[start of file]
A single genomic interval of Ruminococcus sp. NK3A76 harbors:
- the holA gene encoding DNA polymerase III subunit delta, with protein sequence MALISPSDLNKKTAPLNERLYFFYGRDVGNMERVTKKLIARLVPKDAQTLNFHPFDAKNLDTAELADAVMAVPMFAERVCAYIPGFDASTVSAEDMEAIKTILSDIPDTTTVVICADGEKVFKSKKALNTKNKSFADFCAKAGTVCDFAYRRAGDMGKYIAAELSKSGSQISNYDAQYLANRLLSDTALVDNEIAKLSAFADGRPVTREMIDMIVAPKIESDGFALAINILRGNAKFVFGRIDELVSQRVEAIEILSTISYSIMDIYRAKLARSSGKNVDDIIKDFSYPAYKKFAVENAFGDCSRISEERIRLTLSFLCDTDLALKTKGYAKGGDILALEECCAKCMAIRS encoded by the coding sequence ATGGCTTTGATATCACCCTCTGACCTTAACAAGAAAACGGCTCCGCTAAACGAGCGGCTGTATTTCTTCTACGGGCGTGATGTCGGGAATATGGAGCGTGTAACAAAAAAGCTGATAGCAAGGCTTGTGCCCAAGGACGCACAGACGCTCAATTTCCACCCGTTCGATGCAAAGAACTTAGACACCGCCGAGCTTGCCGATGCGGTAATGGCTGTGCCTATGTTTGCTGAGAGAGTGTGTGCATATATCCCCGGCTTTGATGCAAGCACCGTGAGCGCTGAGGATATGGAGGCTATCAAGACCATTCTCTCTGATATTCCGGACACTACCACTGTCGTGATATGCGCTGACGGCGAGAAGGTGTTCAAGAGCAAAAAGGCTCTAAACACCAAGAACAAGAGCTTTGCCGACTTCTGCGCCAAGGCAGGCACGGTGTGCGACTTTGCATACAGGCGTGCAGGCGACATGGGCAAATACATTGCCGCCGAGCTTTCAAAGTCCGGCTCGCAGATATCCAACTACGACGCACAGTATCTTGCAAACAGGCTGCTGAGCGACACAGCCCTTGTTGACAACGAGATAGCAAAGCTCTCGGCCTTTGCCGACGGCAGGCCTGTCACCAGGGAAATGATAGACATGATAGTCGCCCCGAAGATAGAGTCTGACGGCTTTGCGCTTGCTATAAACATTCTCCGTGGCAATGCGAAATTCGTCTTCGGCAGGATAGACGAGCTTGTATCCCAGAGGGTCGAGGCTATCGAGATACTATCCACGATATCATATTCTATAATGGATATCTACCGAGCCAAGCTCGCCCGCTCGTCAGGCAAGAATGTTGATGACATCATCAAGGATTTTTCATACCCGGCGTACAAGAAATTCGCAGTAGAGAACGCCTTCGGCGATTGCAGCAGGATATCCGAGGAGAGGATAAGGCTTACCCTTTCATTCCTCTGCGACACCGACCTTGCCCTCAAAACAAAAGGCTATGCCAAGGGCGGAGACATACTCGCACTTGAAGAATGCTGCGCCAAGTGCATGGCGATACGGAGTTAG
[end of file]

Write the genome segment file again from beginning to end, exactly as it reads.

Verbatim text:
A single genomic interval of Ruminococcus sp. NK3A76 harbors:
- the holA gene encoding DNA polymerase III subunit delta, with protein sequence MALISPSDLNKKTAPLNERLYFFYGRDVGNMERVTKKLIARLVPKDAQTLNFHPFDAKNLDTAELADAVMAVPMFAERVCAYIPGFDASTVSAEDMEAIKTILSDIPDTTTVVICADGEKVFKSKKALNTKNKSFADFCAKAGTVCDFAYRRAGDMGKYIAAELSKSGSQISNYDAQYLANRLLSDTALVDNEIAKLSAFADGRPVTREMIDMIVAPKIESDGFALAINILRGNAKFVFGRIDELVSQRVEAIEILSTISYSIMDIYRAKLARSSGKNVDDIIKDFSYPAYKKFAVENAFGDCSRISEERIRLTLSFLCDTDLALKTKGYAKGGDILALEECCAKCMAIRS encoded by the coding sequence ATGGCTTTGATATCACCCTCTGACCTTAACAAGAAAACGGCTCCGCTAAACGAGCGGCTGTATTTCTTCTACGGGCGTGATGTCGGGAATATGGAGCGTGTAACAAAAAAGCTGATAGCAAGGCTTGTGCCCAAGGACGCACAGACGCTCAATTTCCACCCGTTCGATGCAAAGAACTTAGACACCGCCGAGCTTGCCGATGCGGTAATGGCTGTGCCTATGTTTGCTGAGAGAGTGTGTGCATATATCCCCGGCTTTGATGCAAGCACCGTGAGCGCTGAGGATATGGAGGCTATCAAGACCATTCTCTCTGATATTCCGGACACTACCACTGTCGTGATATGCGCTGACGGCGAGAAGGTGTTCAAGAGCAAAAAGGCTCTAAACACCAAGAACAAGAGCTTTGCCGACTTCTGCGCCAAGGCAGGCACGGTGTGCGACTTTGCATACAGGCGTGCAGGCGACATGGGCAAATACATTGCCGCCGAGCTTTCAAAGTCCGGCTCGCAGATATCCAACTACGACGCACAGTATCTTGCAAACAGGCTGCTGAGCGACACAGCCCTTGTTGACAACGAGATAGCAAAGCTCTCGGCCTTTGCCGACGGCAGGCCTGTCACCAGGGAAATGATAGACATGATAGTCGCCCCGAAGATAGAGTCTGACGGCTTTGCGCTTGCTATAAACATTCTCCGTGGCAATGCGAAATTCGTCTTCGGCAGGATAGACGAGCTTGTATCCCAGAGGGTCGAGGCTATCGAGATACTATCCACGATATCATATTCTATAATGGATATCTACCGAGCCAAGCTCGCCCGCTCGTCAGGCAAGAATGTTGATGACATCATCAAGGATTTTTCATACCCGGCGTACAAGAAATTCGCAGTAGAGAACGCCTTCGGCGATTGCAGCAGGATATCCGAGGAGAGGATAAGGCTTACCCTTTCATTCCTCTGCGACACCGACCTTGCCCTCAAAACAAAAGGCTATGCCAAGGGCGGAGACATACTCGCACTTGAAGAATGCTGCGCCAAGTGCATGGCGATACGGAGTTAG